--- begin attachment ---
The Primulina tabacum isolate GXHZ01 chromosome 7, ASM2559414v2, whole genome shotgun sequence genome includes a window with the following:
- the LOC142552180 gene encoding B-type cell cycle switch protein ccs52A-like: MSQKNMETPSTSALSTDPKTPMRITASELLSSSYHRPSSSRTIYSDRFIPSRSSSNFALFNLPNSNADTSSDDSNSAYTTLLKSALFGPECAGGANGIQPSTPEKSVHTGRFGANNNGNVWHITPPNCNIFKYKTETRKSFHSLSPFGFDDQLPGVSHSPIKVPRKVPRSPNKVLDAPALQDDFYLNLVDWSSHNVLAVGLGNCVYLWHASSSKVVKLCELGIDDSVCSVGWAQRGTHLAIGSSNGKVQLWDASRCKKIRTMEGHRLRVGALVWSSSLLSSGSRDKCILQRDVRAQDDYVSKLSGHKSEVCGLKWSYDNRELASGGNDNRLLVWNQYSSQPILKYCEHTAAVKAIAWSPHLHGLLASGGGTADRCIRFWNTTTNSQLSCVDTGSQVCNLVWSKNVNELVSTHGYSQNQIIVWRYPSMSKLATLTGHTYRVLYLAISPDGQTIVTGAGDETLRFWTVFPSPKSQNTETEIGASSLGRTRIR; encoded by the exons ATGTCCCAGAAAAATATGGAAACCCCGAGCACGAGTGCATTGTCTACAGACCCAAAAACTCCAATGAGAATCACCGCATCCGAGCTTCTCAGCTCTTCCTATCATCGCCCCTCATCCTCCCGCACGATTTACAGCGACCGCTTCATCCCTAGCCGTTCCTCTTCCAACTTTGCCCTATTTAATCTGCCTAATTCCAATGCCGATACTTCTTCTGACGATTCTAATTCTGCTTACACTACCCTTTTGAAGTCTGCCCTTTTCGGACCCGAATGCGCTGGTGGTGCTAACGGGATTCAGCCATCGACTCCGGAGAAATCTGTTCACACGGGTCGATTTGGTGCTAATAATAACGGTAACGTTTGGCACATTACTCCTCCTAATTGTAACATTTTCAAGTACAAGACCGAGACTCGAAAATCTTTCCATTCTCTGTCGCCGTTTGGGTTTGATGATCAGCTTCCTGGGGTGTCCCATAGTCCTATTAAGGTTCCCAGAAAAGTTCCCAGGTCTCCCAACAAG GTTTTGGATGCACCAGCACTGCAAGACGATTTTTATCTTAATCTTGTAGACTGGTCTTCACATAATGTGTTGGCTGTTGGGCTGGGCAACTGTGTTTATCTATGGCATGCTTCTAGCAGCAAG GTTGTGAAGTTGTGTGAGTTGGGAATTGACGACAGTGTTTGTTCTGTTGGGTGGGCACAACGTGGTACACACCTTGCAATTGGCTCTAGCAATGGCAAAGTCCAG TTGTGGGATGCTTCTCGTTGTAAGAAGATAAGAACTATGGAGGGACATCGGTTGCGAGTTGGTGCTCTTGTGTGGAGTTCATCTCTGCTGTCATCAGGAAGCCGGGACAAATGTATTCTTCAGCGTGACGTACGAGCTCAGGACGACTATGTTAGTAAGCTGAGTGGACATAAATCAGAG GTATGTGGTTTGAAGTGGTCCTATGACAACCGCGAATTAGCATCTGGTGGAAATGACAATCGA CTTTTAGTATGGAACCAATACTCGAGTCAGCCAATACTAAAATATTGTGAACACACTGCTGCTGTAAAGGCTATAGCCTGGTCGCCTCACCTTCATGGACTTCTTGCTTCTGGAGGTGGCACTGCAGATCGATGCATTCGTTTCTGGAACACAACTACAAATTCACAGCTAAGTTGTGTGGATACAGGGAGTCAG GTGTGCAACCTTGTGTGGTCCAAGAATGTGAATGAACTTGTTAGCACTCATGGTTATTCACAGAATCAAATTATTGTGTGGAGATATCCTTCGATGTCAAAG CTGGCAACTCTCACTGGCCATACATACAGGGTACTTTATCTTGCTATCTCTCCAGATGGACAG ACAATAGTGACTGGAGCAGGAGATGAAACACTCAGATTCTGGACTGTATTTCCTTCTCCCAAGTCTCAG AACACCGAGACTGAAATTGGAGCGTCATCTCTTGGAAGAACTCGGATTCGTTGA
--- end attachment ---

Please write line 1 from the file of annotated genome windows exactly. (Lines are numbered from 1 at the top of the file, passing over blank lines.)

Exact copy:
The Primulina tabacum isolate GXHZ01 chromosome 7, ASM2559414v2, whole genome shotgun sequence genome includes a window with the following: